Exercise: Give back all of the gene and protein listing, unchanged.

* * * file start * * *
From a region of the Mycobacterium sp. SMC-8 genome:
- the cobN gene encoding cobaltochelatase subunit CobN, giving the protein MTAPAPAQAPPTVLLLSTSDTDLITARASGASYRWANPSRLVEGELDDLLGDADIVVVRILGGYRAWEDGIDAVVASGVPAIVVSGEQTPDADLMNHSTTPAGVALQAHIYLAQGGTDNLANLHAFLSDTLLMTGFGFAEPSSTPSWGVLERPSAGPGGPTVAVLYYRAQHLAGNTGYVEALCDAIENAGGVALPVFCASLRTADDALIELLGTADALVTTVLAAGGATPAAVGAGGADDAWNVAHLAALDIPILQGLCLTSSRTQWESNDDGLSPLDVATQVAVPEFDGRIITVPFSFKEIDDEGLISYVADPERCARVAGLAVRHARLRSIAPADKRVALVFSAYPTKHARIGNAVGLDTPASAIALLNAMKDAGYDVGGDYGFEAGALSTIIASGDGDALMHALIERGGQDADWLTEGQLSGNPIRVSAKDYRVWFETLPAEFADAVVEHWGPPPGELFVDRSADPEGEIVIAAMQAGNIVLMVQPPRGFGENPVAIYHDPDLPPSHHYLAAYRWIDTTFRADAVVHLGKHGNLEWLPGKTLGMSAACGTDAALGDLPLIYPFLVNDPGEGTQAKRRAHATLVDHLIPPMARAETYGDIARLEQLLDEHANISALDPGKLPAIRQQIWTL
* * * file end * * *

From a region of the Mycobacterium sp. SMC-8 genome:
- the cobN gene encoding cobaltochelatase subunit CobN, giving the protein MTAPAPAQAPPTVLLLSTSDTDLITARASGASYRWANPSRLVEGELDDLLGDADIVVVRILGGYRAWEDGIDAVVASGVPAIVVSGEQTPDADLMNHSTTPAGVALQAHIYLAQGGTDNLANLHAFLSDTLLMTGFGFAEPSSTPSWGVLERPSAGPGGPTVAVLYYRAQHLAGNTGYVEALCDAIENAGGVALPVFCASLRTADDALIELLGTADALVTTVLAAGGATPAAVGAGGADDAWNVAHLAALDIPILQGLCLTSSRTQWESNDDGLSPLDVATQVAVPEFDGRIITVPFSFKEIDDEGLISYVADPERCARVAGLAVRHARLRSIAPADKRVALVFSAYPTKHARIGNAVGLDTPASAIALLNAMKDAGYDVGGDYGFEAGALSTIIASGDGDALMHALIERGGQDADWLTEGQLSGNPIRVSAKDYRVWFETLPAEFADAVVEHWGPPPGELFVDRSADPEGEIVIAAMQAGNIVLMVQPPRGFGENPVAIYHDPDLPPSHHYLAAYRWIDTTFRADAVVHLGKHGNLEWLPGKTLGMSAACGTDAALGDLPLIYPFLVNDPGEGTQAKRRAHATLVDHLIPPMARAETYGDIARLEQLLDEHANISALDPGKLPAIRQQIWTL